Does your toddler throw a tantrum or become really upset when they need to see the doctor?
As upsetting as it can be, it’s actually not unusual at all for toddlers to develop a fear of going to the doctor. This is because they begin to remember what happens when they’re in the doctor’s office.
Think about it from their point of view. All they know is when they go to the doctor they get prodded and injected and they have absolutely no idea why. They may remember what happens, but they don’t know why it happens. So, understandably they start to associate going to the doctor as a bad experience. Toddler’s don’t always have the verbal skills to say why they don’t like the doctor, so they do the only thing they can to express their feelings – cry or scream.
The question is, how can you ease their fears and make it less traumatic for both them and you?
Talk About The Impending Visit
As mentioned above, one of the main reasons toddler’s start to fear the doctor is because they don’t understand why they’re being prodded and examined. So, explaining why you’re taking them to the doctor can be a great way to prepare them for the experience.
Of course, this isn’t going to help them get over the pain or shock of injections if they need them, but it will help them to understand more about what is happening. You can also talk about the things you’re going to do after the doctor visit, giving them something to look forward to.
Then, if they start to get upset in the doctor’s office, remind them of what you’re doing afterwards.
If they are getting injections, prepare them for it by letting them know, but don’t make it out to be a big deal. Instead, stick to the facts, that they may feel a little pinch but it will be over in a few seconds. If you act like it isn’t a big deal, your toddler won’t be as nervous.
Inform The Doctor If Your Toddler’s Fears Are Severe
Even adults hate going to the doctor, so some level of fear is to be expected. However, if your toddler is overly fearful, it’s worth talking about it with the doctor. They will be used to dealing with fearful children. If they know your child is scared, they’re more likely to do things to ease your little one’s fears.
They may be more patient, or offer toys or something to distract your toddler while they assess them. Just making them aware of the problem can make a massive difference.
Consider Switching Doctors
If you’ve tried everything but nothing seems to be easing your toddler’s fears, it could be the doctor themselves that’s the problem. Consider switching doctor’s and seeing whether it makes a difference. You don’t need to switch clinics, just ask to see a different doctor he next time your toddler is due to go.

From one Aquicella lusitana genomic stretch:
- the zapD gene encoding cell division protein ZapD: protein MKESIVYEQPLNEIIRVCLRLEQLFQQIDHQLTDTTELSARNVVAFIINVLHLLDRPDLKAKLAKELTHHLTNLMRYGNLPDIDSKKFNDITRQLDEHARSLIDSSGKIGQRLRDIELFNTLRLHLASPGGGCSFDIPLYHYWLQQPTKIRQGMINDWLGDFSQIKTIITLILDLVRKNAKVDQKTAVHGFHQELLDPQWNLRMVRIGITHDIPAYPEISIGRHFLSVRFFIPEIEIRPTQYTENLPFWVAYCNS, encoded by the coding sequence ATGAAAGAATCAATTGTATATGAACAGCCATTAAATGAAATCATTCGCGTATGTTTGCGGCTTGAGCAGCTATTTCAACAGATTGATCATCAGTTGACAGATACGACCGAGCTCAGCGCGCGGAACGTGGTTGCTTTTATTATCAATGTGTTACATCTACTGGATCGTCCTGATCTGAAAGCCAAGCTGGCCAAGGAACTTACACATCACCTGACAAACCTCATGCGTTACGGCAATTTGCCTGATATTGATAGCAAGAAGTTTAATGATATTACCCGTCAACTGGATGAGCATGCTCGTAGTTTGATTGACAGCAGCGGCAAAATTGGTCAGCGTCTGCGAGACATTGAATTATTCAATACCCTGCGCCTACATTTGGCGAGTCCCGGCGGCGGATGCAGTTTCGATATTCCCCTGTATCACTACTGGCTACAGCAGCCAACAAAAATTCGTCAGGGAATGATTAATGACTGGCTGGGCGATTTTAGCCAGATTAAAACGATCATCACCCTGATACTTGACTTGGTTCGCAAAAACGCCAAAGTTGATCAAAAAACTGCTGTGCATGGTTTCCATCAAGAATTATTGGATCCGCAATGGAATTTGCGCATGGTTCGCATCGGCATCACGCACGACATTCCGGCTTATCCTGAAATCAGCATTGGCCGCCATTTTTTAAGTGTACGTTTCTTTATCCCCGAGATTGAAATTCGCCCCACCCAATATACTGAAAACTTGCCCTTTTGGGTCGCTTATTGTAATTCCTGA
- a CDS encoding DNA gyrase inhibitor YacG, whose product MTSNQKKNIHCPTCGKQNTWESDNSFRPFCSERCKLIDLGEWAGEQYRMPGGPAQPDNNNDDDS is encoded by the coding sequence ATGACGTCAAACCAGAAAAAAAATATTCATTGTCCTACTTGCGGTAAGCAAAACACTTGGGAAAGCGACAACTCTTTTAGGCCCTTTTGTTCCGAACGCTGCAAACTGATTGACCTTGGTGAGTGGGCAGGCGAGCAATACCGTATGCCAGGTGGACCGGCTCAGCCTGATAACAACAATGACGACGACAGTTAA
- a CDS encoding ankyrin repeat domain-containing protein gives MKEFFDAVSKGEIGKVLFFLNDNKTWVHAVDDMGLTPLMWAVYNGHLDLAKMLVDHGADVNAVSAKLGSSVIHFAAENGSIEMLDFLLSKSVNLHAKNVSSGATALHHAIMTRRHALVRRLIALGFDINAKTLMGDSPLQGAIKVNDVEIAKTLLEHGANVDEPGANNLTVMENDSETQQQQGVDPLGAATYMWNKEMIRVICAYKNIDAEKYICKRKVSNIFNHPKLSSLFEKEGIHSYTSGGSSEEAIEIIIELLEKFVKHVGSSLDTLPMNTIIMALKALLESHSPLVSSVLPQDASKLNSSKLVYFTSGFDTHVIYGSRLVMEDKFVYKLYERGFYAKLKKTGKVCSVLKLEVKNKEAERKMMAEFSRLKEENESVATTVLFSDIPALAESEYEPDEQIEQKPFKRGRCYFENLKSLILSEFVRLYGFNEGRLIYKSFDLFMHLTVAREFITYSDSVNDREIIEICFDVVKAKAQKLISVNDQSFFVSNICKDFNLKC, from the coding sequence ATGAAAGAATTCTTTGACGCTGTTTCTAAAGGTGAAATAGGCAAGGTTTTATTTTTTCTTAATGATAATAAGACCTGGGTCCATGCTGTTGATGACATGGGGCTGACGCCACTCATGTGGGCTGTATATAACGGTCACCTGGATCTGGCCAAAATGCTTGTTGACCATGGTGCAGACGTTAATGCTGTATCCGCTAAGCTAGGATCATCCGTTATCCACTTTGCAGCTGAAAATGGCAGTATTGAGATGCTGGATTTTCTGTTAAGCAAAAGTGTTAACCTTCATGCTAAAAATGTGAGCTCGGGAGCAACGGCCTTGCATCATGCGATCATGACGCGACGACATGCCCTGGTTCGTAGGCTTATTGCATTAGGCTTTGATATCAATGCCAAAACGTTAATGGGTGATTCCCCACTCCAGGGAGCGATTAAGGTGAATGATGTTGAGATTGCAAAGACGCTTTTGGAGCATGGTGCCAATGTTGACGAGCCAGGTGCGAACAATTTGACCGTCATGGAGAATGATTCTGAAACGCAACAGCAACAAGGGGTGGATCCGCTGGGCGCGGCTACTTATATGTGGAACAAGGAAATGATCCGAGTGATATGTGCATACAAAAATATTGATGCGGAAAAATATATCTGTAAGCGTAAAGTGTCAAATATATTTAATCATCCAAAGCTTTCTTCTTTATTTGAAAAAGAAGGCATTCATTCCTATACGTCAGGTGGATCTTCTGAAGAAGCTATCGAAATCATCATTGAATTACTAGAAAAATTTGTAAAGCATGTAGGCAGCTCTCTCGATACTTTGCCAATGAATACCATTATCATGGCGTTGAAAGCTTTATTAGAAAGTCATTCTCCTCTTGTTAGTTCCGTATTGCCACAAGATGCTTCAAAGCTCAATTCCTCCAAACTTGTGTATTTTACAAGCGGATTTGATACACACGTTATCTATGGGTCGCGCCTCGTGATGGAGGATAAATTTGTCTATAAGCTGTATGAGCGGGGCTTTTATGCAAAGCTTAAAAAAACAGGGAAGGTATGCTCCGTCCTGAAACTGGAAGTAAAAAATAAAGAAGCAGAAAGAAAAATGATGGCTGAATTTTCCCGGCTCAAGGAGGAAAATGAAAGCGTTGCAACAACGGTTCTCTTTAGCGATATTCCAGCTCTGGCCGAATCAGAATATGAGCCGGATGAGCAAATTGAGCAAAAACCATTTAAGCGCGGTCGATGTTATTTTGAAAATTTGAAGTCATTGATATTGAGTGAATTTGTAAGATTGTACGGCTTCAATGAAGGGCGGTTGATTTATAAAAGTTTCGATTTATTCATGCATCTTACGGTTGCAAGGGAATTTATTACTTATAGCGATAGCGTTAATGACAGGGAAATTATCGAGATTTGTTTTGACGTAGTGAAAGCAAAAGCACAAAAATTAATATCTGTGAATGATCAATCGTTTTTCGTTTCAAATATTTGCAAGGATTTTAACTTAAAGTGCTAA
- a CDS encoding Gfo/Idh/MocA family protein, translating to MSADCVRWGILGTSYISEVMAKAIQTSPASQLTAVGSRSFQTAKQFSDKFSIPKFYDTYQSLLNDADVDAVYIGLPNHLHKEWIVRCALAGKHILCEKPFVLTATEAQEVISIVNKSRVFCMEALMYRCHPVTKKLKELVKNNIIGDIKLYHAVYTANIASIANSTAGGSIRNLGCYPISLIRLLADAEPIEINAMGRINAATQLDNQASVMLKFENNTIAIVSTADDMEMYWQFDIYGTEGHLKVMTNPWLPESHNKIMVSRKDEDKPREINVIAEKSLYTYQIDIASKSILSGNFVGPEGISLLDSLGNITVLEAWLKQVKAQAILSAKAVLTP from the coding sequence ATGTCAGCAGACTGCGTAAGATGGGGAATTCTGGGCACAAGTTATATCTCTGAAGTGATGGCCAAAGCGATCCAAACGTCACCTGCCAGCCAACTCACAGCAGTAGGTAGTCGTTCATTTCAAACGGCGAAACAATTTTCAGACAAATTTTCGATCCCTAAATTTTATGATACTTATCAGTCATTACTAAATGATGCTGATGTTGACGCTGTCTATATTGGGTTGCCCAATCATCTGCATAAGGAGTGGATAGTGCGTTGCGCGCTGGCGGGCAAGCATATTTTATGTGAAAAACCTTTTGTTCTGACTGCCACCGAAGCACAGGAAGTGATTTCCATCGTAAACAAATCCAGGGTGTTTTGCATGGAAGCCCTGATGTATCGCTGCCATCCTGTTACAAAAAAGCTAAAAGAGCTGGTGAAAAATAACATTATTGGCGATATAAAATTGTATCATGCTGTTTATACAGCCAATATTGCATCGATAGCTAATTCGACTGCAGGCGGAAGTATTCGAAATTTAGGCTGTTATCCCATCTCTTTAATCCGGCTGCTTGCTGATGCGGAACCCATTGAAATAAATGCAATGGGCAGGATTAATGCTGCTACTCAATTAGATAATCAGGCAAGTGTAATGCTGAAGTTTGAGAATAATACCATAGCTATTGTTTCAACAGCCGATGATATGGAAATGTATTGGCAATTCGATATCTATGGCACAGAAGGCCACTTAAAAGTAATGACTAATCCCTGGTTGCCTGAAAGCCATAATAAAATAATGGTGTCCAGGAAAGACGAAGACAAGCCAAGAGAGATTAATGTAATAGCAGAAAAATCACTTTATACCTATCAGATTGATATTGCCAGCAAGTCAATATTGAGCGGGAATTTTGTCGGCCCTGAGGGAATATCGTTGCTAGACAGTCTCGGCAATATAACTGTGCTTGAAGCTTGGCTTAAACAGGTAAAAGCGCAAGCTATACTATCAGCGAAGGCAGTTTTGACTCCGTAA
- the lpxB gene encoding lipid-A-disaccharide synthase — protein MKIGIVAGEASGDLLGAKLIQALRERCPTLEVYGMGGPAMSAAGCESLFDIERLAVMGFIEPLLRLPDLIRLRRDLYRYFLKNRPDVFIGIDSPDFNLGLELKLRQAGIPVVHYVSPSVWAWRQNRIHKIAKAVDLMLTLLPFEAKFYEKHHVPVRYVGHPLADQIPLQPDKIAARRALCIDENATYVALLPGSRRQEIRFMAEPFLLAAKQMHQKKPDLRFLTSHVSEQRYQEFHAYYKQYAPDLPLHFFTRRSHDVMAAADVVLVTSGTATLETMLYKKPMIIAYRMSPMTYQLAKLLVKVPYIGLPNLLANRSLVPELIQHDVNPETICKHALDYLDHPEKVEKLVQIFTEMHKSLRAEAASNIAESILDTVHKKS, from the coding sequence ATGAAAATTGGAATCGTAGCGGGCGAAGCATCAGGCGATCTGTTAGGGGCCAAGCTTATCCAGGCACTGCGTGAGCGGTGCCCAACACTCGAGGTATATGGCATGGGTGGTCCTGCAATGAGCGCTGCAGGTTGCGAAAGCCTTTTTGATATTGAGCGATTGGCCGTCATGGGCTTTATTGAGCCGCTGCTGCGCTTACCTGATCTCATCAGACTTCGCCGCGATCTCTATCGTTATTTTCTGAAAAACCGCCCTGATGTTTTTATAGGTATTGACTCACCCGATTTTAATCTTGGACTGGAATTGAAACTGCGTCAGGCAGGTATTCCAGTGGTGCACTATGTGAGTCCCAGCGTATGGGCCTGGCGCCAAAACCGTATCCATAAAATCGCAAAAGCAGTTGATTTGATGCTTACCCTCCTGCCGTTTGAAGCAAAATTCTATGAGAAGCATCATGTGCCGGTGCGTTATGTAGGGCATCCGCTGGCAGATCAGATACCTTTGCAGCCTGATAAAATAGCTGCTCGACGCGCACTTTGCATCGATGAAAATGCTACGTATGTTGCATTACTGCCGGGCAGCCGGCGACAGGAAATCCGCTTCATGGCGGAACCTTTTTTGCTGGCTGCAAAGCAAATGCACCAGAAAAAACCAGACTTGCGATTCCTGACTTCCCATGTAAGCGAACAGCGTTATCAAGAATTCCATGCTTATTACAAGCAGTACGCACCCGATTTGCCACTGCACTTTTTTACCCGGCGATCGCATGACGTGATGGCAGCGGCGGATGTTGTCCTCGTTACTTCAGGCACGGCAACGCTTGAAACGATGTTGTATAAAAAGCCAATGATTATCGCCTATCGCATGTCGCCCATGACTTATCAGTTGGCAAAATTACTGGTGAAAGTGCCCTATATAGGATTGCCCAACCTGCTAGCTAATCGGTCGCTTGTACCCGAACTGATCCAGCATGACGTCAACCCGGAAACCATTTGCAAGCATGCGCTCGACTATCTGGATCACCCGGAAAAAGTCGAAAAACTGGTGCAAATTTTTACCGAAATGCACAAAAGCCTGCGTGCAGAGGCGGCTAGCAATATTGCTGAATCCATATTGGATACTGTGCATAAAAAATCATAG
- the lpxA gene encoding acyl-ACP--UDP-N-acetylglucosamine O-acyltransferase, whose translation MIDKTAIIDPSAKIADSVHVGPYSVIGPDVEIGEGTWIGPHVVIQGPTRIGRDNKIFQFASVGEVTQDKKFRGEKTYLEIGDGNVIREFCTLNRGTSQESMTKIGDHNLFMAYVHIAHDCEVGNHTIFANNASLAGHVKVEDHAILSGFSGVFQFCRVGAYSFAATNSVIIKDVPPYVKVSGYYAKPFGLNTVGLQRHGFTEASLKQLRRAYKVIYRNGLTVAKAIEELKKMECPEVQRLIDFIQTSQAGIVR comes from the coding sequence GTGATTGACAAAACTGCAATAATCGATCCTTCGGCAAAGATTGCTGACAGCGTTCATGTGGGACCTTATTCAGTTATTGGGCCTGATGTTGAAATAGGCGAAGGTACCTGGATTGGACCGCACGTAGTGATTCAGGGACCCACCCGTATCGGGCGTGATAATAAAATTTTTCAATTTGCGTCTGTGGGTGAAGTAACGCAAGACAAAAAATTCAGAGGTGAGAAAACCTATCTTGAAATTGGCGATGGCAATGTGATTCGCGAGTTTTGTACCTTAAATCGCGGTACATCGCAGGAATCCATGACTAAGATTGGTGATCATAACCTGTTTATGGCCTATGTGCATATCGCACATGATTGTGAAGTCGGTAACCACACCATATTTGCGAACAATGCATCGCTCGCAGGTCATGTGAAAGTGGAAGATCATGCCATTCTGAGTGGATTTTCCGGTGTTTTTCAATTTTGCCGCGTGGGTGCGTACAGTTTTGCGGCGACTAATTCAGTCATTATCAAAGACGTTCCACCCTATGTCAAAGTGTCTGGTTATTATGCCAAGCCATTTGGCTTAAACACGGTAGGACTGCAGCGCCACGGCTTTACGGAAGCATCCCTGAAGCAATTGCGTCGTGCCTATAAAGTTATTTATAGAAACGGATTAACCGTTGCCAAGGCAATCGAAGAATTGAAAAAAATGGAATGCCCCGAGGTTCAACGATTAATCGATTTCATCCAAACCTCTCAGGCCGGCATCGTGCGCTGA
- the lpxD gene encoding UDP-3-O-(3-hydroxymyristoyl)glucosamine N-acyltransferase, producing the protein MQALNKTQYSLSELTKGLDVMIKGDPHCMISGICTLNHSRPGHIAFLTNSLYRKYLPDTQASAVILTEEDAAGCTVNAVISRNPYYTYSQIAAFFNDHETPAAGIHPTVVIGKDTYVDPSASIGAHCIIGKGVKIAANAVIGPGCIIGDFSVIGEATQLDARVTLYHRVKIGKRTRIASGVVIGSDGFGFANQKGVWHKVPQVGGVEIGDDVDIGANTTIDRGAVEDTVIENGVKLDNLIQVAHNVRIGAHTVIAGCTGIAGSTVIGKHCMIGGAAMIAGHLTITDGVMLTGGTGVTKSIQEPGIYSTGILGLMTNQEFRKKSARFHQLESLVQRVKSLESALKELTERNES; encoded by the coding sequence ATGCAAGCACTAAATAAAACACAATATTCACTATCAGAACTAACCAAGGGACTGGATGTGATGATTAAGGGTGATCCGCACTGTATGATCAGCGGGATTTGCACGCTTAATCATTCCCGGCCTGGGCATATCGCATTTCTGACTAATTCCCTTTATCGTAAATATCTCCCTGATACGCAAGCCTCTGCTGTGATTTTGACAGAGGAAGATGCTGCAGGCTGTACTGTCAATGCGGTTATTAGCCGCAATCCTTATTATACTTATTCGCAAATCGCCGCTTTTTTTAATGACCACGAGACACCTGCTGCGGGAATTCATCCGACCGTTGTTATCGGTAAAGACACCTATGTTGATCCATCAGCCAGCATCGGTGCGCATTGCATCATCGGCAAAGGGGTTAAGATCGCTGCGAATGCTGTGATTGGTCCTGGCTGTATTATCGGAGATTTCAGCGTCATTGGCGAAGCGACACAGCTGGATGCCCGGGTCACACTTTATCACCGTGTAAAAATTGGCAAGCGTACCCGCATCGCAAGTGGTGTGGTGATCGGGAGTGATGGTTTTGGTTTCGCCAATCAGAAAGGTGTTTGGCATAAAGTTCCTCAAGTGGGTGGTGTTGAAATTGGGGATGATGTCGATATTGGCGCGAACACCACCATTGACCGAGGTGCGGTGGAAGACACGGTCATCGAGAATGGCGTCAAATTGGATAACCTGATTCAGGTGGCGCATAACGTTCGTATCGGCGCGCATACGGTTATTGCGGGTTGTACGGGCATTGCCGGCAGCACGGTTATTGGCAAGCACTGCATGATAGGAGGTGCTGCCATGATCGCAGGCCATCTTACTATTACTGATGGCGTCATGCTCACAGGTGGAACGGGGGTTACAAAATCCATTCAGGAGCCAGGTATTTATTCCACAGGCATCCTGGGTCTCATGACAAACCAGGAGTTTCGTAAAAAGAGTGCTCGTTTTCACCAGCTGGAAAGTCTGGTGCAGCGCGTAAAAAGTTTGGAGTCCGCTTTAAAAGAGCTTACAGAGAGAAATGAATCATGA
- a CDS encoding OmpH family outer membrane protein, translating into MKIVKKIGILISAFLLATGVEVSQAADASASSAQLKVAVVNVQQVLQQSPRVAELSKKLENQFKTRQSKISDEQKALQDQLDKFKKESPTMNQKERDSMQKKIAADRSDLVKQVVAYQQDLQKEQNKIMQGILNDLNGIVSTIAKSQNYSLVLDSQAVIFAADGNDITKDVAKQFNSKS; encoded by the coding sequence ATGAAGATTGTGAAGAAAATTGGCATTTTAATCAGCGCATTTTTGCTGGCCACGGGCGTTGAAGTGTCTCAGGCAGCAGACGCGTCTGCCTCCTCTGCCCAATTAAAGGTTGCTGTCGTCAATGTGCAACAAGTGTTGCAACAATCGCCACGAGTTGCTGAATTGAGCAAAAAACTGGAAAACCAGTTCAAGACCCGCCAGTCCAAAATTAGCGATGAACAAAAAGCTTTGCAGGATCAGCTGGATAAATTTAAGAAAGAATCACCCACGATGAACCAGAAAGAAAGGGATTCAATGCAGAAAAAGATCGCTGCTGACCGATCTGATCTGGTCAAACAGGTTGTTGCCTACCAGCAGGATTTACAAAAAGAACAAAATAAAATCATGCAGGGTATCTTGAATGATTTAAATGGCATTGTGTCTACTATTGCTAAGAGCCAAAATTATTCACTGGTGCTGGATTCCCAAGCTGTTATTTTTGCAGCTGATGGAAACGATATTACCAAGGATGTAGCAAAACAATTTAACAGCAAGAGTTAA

Just like adults, toddlers may prefer one doctor over another. So, give them the option of a different doctor and monitor their reaction.
Never Make Unrealistic Promises
It’s common for parents to try to ease their toddlers fears by telling them things like “I promise it won’t hurt”. However, if you do tell them this and it turns out it does hurt, they’re going to have a hard time trusting you again.
There’s also the possibility you’re putting pain into your child’s mind as they may not have even considered the possibility it might hurt. So, avoiding mentioning anything about pain is recommended!
Enjoy A Little Role Play
Toddlers can learn a lot about life and social situations through roleplay. Therefore, it’s a great idea to play out a doctor’s visit scenario. By using their favorite toys, you can go through what’s likely to happen at a doctor’s visit and see how they react.
Give them medical equipment toys so they can play with them themselves and practice making their toys “better”. This will help build up doctors as a positive presence, there to help make people feel better.
While it isn’t guaranteed roleplaying will stop your child being fearful of the doctor, in time it can help to reduce the fear.
Get Somebody Else To Take Them
Although it’s difficult to pinpoint why, sometimes toddlers react much differently when somebody else takes them to the doctor. So, ask your partner or a family member to take them and see how they get on.
It could be the simple fact that all of their negative doctor experiences have occurred while they are with you. So, having a different adult around could help break the negative association.
Good Old-Fashioned Bribery
Although bribery should definitely be limited, it can work wonders when it comes to doctor visits. Take something your child really likes and then give it to the doctor to give to your toddler. After a few visits, your toddler will start to associate going to the doctor with getting a positive reward.
Ideally, the treat should be given at the end of the visit. However, if your toddler tends to scream right from the beginning, it’s often worth letting the doctor give them something there and then.
Wait It Out
Sometimes, the only solution is to remember that this fearful behavior will disappear in time. It’s extremely common for toddlers to hate going to the doctors. You can rest assured yours isn’t the only one who screams and cries from the minute they enter the waiting room!
As frustrating, embarrassing and upsetting as it is, like many challenging behaviors, this too shall pass.
Overall, the above are some of the best, tried and tested methods to help ease a toddler’s fear of the doctor. Do you have any additional tips that worked for you? Do us all a favor and share them below!